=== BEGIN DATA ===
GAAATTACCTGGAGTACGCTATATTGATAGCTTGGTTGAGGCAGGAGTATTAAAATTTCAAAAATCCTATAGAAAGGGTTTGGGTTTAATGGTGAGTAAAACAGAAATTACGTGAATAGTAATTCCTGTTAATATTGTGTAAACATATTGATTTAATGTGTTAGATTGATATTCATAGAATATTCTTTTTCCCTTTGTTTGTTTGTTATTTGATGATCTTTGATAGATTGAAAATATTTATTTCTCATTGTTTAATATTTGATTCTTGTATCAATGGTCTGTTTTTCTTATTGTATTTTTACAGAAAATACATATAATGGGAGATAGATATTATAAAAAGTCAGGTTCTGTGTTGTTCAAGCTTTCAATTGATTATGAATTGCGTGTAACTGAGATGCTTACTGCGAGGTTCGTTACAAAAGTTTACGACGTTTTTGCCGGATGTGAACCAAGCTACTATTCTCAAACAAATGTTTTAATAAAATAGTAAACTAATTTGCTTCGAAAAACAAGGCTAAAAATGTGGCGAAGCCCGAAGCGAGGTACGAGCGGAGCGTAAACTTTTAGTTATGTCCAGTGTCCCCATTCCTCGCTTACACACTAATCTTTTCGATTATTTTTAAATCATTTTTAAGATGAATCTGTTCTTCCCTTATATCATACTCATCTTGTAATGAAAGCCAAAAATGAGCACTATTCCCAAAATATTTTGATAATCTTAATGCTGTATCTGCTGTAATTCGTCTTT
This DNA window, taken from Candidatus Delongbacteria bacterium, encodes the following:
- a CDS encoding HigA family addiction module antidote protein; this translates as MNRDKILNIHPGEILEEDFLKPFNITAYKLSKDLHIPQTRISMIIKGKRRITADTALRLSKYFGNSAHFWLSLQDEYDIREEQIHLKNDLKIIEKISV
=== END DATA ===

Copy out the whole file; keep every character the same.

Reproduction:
GAAATTACCTGGAGTACGCTATATTGATAGCTTGGTTGAGGCAGGAGTATTAAAATTTCAAAAATCCTATAGAAAGGGTTTGGGTTTAATGGTGAGTAAAACAGAAATTACGTGAATAGTAATTCCTGTTAATATTGTGTAAACATATTGATTTAATGTGTTAGATTGATATTCATAGAATATTCTTTTTCCCTTTGTTTGTTTGTTATTTGATGATCTTTGATAGATTGAAAATATTTATTTCTCATTGTTTAATATTTGATTCTTGTATCAATGGTCTGTTTTTCTTATTGTATTTTTACAGAAAATACATATAATGGGAGATAGATATTATAAAAAGTCAGGTTCTGTGTTGTTCAAGCTTTCAATTGATTATGAATTGCGTGTAACTGAGATGCTTACTGCGAGGTTCGTTACAAAAGTTTACGACGTTTTTGCCGGATGTGAACCAAGCTACTATTCTCAAACAAATGTTTTAATAAAATAGTAAACTAATTTGCTTCGAAAAACAAGGCTAAAAATGTGGCGAAGCCCGAAGCGAGGTACGAGCGGAGCGTAAACTTTTAGTTATGTCCAGTGTCCCCATTCCTCGCTTACACACTAATCTTTTCGATTATTTTTAAATCATTTTTAAGATGAATCTGTTCTTCCCTTATATCATACTCATCTTGTAATGAAAGCCAAAAATGAGCACTATTCCCAAAATATTTTGATAATCTTAATGCTGTATCTGCTGTAATTCGTCTTT
This DNA window, taken from Candidatus Delongbacteria bacterium, encodes the following:
- a CDS encoding HigA family addiction module antidote protein; this translates as MNRDKILNIHPGEILEEDFLKPFNITAYKLSKDLHIPQTRISMIIKGKRRITADTALRLSKYFGNSAHFWLSLQDEYDIREEQIHLKNDLKIIEKISV